For many, the thought of getting into fly tying can be intimidating. It can be perceived as a tedious, time consuming, expensive, and sometimes down right aggravating endeavor. But with anything in life, practice makes perfect. Once a fly is perfected, the end result of tricking a fish to eat your little masterpiece is one of the most rewarding achievements in fly tying. For me, tying flies is enjoyable because it is a never ending learning process. There are almost limitless possibilities of variations of materials, techniques, tools, and fly patterns. This can also be extremely daunting for someone who is starting out in the fly tying trade. Thankfully you don’t need all the fancy vices and tools and you really don’t need that much material to start learning how to tie some really effective fly patterns.
So what do you need to start making little works of art? Without a doubt, a good pair of scissors is the most important piece of equipment you need for tying. Sharp scissors will make your tying experience much more enjoyable! A very close second is your tying vice. The vice is extremely important because it holds the hook securely in place so that you can more easily attach materials to it. That being said, I have seen someone with a $20 vice tie better flies than someone with a $400 vice. It is very much based on practice, personal preference, and budget.
A few other beginning essentials would be a bobbin and a whip finisher. A bobbin holds your thread and makes it easier to attach material to the hook and a whip finisher is a tool that helps tie the final knot to secure all of your hard work to the hook. I personally have used the same bobbin and whip finisher for about 15 years and they cost probably $5 a piece. Do more expensive tools make you a better tier? I’m not sure. Of course there are a plethora of other tools for fly tying but these will get you headed in the right direction.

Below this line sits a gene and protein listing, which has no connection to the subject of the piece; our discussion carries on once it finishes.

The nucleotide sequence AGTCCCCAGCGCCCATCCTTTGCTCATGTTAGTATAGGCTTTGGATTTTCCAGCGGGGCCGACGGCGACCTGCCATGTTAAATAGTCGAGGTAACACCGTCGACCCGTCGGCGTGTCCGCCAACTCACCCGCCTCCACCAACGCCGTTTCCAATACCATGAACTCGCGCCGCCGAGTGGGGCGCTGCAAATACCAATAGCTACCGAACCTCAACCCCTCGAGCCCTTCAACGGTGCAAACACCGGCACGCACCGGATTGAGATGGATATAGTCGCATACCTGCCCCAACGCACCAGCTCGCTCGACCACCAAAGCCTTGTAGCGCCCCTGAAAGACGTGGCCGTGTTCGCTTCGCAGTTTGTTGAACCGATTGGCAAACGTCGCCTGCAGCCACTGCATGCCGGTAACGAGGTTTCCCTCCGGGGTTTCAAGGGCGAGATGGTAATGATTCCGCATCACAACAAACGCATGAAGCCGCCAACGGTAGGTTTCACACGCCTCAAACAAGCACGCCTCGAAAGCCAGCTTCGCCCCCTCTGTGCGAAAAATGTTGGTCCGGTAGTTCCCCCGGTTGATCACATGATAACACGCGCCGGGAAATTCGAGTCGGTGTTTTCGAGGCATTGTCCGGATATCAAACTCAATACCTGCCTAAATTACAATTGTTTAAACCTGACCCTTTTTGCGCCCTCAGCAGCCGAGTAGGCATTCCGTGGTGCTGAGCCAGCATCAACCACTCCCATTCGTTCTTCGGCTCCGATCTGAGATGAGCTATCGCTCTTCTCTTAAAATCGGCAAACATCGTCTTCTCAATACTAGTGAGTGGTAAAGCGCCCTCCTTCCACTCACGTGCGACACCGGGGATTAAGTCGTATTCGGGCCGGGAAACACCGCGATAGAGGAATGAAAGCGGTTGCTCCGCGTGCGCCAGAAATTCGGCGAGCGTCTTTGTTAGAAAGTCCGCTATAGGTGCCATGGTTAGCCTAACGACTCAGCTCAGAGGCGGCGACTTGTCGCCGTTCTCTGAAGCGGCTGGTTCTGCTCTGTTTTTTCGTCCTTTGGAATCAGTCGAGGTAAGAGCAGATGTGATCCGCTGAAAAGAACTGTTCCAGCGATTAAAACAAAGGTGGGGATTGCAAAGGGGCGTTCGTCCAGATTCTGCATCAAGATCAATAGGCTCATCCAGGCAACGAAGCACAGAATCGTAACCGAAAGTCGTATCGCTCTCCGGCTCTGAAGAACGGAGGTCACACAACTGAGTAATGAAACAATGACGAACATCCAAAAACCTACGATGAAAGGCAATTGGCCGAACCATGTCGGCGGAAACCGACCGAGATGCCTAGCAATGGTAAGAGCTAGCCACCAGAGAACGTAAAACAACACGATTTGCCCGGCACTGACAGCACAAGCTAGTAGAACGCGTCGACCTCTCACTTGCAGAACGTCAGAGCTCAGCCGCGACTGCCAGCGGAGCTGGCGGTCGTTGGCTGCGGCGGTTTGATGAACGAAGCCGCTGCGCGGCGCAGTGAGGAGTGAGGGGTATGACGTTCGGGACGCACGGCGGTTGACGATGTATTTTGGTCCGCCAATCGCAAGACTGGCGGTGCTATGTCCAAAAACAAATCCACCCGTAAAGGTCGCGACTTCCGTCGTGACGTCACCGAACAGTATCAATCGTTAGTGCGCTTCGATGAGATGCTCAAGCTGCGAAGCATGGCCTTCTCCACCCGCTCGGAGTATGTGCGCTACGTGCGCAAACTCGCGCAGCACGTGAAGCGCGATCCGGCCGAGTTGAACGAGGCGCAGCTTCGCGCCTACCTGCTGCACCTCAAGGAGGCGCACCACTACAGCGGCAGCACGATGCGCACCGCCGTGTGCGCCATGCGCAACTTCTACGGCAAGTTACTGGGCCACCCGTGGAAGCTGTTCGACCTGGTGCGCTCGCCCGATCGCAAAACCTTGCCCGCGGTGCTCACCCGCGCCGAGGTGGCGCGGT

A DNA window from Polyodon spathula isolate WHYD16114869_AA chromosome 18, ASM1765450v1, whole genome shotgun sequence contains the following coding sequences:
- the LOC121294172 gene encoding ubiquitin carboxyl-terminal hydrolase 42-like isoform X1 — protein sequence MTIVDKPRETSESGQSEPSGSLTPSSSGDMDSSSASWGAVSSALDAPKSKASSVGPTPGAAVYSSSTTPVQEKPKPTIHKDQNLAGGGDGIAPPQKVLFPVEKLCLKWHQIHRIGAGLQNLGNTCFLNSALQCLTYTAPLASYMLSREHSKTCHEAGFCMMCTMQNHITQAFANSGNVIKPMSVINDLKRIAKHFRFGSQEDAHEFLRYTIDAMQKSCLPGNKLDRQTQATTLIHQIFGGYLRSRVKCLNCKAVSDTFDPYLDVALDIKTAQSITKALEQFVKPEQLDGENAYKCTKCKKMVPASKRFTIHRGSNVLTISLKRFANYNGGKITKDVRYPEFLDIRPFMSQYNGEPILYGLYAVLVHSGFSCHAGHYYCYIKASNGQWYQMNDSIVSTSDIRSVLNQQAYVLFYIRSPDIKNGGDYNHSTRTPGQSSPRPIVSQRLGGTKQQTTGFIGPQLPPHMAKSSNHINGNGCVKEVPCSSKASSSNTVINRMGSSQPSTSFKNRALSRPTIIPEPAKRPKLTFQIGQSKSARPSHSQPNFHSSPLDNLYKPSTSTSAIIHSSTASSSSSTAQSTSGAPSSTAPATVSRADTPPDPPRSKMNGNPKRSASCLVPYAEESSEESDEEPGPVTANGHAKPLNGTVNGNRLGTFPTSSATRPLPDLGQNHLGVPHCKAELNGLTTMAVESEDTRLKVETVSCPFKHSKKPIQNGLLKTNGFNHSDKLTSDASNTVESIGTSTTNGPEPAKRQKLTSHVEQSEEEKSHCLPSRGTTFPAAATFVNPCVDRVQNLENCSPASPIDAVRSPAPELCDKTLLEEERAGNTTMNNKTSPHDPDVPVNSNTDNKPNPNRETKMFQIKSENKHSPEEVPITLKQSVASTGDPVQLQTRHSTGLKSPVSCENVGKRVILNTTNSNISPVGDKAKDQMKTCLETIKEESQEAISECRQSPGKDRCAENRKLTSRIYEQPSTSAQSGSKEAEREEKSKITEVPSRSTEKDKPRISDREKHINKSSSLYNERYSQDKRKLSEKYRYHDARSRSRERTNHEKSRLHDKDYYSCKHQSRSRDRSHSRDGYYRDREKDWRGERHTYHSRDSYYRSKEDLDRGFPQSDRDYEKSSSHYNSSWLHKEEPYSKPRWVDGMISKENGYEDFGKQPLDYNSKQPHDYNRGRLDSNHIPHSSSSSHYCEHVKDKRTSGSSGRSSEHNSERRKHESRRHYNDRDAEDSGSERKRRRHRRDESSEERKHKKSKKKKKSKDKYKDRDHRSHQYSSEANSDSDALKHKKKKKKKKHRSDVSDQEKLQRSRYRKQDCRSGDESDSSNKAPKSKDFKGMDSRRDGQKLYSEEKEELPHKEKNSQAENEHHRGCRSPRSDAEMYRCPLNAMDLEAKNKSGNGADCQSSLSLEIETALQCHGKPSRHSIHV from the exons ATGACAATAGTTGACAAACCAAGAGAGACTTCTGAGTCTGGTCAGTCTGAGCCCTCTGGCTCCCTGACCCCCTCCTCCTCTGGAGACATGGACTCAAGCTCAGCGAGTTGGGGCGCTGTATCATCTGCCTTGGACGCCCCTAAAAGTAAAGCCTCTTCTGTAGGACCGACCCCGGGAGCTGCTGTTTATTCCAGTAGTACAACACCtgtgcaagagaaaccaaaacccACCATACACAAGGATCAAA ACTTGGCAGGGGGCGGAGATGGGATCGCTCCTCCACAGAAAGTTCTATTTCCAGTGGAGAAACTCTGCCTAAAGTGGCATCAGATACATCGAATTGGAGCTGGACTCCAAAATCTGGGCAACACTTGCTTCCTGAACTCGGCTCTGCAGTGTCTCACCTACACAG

The next question is what makes a good fly? For me, and I’m pretty sure every other fly angler out there, a good fly is one that catches fish. There is a saying that ‘flies are for fisherman, not for the fish’. Which I really do agree with. I certainly have fly patterns that I have more confidence in than others but because of that, I fish them more. This results in more fish being caught with that specific fly and then an even bigger confidence boost in the pattern. Most flies, when fished correctly will catch fish. Fished correctly being the key, which is a whole other can of worms.
All I’m saying is that when you’re learning to tie flies don’t be bashful about fishing something that isn’t perfect; insects aren’t perfect. Just because your first attempt at a new fly might look terrible to you, it could be absolutely irresistible to a fish. That’s what makes fly tying so much fun… You’re never wrong! Almost everything you create could work and probably will work. The vastness of fly tying is only limited by your creativity. There more you tie the better you’ll get and the more fish you will start to catch. So what are you waiting for? Just start tying!